Are You or a Family Member Facing a Murder or Manslaughter Charge In The State of California?

The Criminal Defense Attorneys at Tully & Weiss Law Firm Help People Arrested for Murder, Manslaughter and Other Violent Felonies Defend Their Case, Protect Their Rights and Preserve Their Future.

A charge of murder or other homicide in the state of California can result in the loss of freedom for years to life and, in some cases, the death penalty. The Tully and Weiss homicide defense team includes noted attorney author Joseph Tully, the Tully and Weiss legal team, private investigators, DNA experts, jury consultants and more.

Act quickly to preserve your rights. Contact the Tully & Weiss Law Firm now for a free consultation:
Contra Costa 925.229.9700 | Alameda 510.269.9227 | North Cal 530.776.0840

California Criminal Homicide Charges Include:

  • First-degree murder
  • Capital murder (first-degree murder with special circumstances)
  • Second-degree murder
  • First-degree felony-murder
  • Second-degree felony-murder
  • DUI murder (Watson murder)
  • Attempted murder
  • Voluntary manslaughter
  • Involuntary manslaughter
  • Vehicular manslaughter

Arrest for homicide is always frightening. If you or a family member has been charged with murder or another homicide offense, choosing an attorney to prepare your case and protect your rights may be one of the most important decisions you ever make.

To discuss your murder/homicide charge in confidence with an experienced California murder defense lawyer, call the Tully & Weiss Law Firm:
Contra Costa 925.229.9700 | Alameda 510.269.9227 | North Cal 530.776.0840

What are the Penalties for a Murder Charge?

If you are charged with murder in the state of California, penalties can be severe, ranging from years in prison to the death penalty.  The following are guidelines to the penalties that may apply under the California Penal Code (PC).

  • First-degree murder (187 PC) (206 PC): Committing murder by killing a person in a way that is willful, deliberate and premeditated is a felony punishable by 25 years to life in California state prison. First-degree murder convictions based on a hate crimes (crimes committed based on race, religion, gender, disability, sexual orientation, or nationality) face a life without possibility of parole (LWOP) state prison sentence.
  • Capital murder (187 PC) (190.2 PC): Committing first-degree murder with special circumstances (meaning for financial gain, killing more than one victim, killing a peace officer, killing to prevent witness testimony, firing from a moving vehicle or other listed circumstances) is the most serious charge under California murder law, punishable by execution under the death penalty (lethal dose of gas or an intravenous injection of a lethal substance) or an LWOP state prison sentence.
  • Second-degree murder (187 PC): Committing murder by killing in a way that is willful, but not deliberate or premeditated is a felony punishable by 15 years to life in California state prison. Circumstances that can increase your sentence anywhere from 20 years to life to LWOP include previous murder convictions, firing from a vehicle or killing a peace officer.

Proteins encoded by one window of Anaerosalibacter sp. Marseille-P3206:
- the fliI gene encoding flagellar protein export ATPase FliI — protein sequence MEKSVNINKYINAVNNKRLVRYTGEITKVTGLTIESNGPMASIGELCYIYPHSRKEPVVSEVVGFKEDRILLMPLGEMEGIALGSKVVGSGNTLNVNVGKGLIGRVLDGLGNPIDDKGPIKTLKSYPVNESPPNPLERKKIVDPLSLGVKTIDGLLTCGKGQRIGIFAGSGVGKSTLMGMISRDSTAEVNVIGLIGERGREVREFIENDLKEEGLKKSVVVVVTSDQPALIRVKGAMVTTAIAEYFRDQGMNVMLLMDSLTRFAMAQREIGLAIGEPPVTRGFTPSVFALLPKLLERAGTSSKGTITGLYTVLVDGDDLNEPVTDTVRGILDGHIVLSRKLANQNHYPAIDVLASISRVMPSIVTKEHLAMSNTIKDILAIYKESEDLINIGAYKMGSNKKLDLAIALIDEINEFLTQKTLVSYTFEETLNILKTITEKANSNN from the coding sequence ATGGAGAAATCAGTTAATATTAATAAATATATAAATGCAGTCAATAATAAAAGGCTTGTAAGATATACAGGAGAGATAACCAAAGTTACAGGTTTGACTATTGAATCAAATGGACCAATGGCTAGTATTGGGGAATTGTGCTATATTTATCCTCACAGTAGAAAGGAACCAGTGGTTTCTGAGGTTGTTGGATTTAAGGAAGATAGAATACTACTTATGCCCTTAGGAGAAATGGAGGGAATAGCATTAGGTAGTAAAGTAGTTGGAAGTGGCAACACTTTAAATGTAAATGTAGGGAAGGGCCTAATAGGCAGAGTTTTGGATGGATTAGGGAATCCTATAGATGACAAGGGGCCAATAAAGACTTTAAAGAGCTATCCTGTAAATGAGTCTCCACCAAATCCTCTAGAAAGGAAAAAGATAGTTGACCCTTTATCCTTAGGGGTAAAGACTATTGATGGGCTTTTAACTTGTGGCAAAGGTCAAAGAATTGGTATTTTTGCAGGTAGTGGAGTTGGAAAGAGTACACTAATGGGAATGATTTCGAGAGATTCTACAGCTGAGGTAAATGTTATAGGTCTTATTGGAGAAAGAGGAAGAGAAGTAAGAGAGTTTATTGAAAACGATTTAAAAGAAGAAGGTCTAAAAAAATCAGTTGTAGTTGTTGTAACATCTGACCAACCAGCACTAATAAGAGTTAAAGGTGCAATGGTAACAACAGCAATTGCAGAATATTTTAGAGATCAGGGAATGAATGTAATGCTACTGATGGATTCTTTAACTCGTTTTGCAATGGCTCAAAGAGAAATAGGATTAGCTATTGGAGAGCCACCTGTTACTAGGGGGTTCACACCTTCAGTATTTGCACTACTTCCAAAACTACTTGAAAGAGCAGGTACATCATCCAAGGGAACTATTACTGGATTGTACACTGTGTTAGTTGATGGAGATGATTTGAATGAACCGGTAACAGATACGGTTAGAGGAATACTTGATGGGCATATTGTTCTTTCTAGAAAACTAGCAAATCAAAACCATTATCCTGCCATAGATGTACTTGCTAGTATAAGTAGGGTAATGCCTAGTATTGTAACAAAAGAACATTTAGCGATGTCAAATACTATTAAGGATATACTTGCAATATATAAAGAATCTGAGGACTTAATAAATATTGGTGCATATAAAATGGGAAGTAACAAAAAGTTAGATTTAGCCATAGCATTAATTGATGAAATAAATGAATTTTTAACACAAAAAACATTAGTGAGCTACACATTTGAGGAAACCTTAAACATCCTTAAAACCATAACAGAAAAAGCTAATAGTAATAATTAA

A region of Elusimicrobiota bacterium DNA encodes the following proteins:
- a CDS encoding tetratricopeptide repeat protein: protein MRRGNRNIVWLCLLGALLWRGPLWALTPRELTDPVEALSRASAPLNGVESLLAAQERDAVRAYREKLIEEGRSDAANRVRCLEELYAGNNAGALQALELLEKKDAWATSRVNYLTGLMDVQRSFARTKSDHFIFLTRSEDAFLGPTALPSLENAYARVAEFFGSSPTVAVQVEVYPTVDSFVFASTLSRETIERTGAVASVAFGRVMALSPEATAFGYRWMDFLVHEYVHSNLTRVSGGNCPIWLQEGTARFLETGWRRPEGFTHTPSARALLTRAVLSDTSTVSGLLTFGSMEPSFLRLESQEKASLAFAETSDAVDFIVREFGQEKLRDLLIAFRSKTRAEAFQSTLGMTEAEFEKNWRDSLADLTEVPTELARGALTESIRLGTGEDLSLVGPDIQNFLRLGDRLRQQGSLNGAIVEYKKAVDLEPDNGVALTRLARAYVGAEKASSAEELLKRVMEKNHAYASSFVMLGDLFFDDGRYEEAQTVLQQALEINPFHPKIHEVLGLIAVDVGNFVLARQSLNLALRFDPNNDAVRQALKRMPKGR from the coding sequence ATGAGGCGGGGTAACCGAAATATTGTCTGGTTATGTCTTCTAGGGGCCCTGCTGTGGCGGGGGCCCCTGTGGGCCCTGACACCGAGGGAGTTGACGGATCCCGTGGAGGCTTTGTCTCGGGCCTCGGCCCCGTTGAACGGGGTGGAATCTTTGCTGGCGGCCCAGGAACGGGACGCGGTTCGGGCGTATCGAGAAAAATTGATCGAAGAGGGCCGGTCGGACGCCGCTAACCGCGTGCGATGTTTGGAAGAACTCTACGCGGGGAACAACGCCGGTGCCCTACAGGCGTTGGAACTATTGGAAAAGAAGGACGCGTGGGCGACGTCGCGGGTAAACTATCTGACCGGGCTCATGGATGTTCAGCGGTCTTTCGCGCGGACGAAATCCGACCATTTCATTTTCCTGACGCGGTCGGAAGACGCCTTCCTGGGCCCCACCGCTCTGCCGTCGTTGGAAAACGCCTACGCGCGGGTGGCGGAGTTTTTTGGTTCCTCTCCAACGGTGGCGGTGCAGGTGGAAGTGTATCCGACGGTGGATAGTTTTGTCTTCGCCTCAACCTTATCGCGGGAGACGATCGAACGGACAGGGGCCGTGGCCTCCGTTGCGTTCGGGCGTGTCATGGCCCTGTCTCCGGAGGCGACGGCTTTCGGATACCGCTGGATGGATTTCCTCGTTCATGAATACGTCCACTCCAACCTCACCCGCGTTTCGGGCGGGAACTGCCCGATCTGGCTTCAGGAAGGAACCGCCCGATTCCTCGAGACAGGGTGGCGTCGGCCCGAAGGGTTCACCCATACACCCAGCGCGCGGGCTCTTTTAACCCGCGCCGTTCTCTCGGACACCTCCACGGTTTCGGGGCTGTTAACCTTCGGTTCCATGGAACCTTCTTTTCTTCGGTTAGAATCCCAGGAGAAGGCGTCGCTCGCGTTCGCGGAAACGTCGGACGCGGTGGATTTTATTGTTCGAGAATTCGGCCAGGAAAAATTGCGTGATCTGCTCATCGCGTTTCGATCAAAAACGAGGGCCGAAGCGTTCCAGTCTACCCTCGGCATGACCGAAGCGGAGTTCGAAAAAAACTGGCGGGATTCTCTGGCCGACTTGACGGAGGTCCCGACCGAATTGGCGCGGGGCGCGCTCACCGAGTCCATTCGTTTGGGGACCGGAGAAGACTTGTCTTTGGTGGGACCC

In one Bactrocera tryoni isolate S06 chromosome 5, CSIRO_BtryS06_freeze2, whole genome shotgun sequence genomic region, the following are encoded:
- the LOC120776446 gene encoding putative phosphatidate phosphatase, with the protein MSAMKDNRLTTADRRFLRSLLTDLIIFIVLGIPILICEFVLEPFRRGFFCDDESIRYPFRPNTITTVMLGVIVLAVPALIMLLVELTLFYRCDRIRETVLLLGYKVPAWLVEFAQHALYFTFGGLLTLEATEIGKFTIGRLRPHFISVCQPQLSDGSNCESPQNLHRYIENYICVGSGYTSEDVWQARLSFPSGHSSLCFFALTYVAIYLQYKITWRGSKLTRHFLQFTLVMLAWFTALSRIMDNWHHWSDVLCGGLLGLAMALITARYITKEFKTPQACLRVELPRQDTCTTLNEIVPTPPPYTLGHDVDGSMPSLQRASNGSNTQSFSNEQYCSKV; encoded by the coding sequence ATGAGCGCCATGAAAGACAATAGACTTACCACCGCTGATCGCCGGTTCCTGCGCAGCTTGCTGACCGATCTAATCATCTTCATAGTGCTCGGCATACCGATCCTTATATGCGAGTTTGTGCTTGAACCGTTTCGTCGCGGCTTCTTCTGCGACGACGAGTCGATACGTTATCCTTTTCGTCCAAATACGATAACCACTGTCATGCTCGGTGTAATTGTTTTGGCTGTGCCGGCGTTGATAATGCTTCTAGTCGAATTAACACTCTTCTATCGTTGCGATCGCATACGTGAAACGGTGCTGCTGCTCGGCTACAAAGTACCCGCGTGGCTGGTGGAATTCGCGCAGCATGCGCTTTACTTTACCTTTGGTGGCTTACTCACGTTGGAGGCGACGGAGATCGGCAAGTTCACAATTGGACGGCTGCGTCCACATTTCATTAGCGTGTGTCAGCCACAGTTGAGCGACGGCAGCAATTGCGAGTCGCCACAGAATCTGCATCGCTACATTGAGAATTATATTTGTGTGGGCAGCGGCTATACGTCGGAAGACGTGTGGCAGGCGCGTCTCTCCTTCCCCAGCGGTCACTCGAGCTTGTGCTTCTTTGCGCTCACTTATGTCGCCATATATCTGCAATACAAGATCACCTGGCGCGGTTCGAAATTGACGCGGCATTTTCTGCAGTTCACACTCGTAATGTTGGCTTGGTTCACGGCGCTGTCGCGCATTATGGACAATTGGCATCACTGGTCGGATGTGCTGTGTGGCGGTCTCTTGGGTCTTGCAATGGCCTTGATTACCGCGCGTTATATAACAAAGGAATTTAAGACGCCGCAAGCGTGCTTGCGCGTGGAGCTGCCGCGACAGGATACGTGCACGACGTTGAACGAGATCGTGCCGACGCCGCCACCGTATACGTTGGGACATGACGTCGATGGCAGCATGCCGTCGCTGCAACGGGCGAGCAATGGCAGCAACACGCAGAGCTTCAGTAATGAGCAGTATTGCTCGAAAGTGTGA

• First-degree felony-murder (187 PC) (189 PC): Committing murder (with or without intent) during the commission of arson, robbery, burglary, carjacking, train wrecking, kidnapping, mayhem, torture or sex crimes is a felony punishable by 25 years to life in California state prison. If the crime qualifies as Capital murder it is punishable by LWOP or execution under the California death penalty.
  • Second-degree felony-murder (187 PC) (189 PC): Committing murder (with or without intent) during the commission of a felony OTHER THAN those listed above (in 189 PC) is a felony punishable by 15 years to life in California state prison. If the victim is a peace officer, the sentence can increase to 25 years to life to LWOP.
  • Attempted murder (664 PC): Taking at least one direct step toward killing another person with the intent to kill that person is a felony. If willful, deliberate and premeditated it is punishable by life with possibility of parole. If the intended victim was a peace officer you are required to serve a minimum 15-year sentence. If not willful, deliberate and premeditated, it is punishable by a 5 to 9-year state prison sentence. Both cases include additional penalties of victim restitution, a maximum $10,000 fine, loss of the right to possess a firearm (29800 PC) and a strike on your criminal record pursuant to California’s three strikes law.
  • DUI murder (Watson murder) (187 PC): Committing murder while intoxicated and acting intentionally, with conscious disregard, in a way that is dangerous to human life is a felony punishable by 15 years to life in California state prison, a fine of up to $10,000 and a strike on your criminal record pursuant to California’s three strikes law.
  • Murder with gang enhancement (187 PC) (186.22 PC): Committing murder at the direction of, for the benefit of, or in association with a criminal street gang subjects the accused to an additional minimum 15 years-to-life prison term (on top of the underlying sentence for murder).

The severity of penalties possible under California murder law demonstrate the critical necessity for representation by an experienced California criminal defense attorney.

Connect with leading California homicide criminal lawyers at the Tully & Weiss Law Firm today at to discuss your case and your best defense options.
Contra Costa 925.229.9700 | Alameda 510.269.9227 | North Cal 530.776.0840

What are the Penalties for a Manslaughter Charge?

Standard punishments for manslaughter under the California Penal Code are as follows:

  • Voluntary manslaughter (192(a) PC): Killing another person during a sudden quarrel or in the heat of passion (i.e. you were provoked in a way that would cause the average person to have obscured judgement and act rashly) is a felony punishable by a maximum of 11 years in prison, a fine of up to $10,000, a strike on your criminal record pursuant to California’s three strikes law, the loss of your right to possess a firearm, required community service and counseling.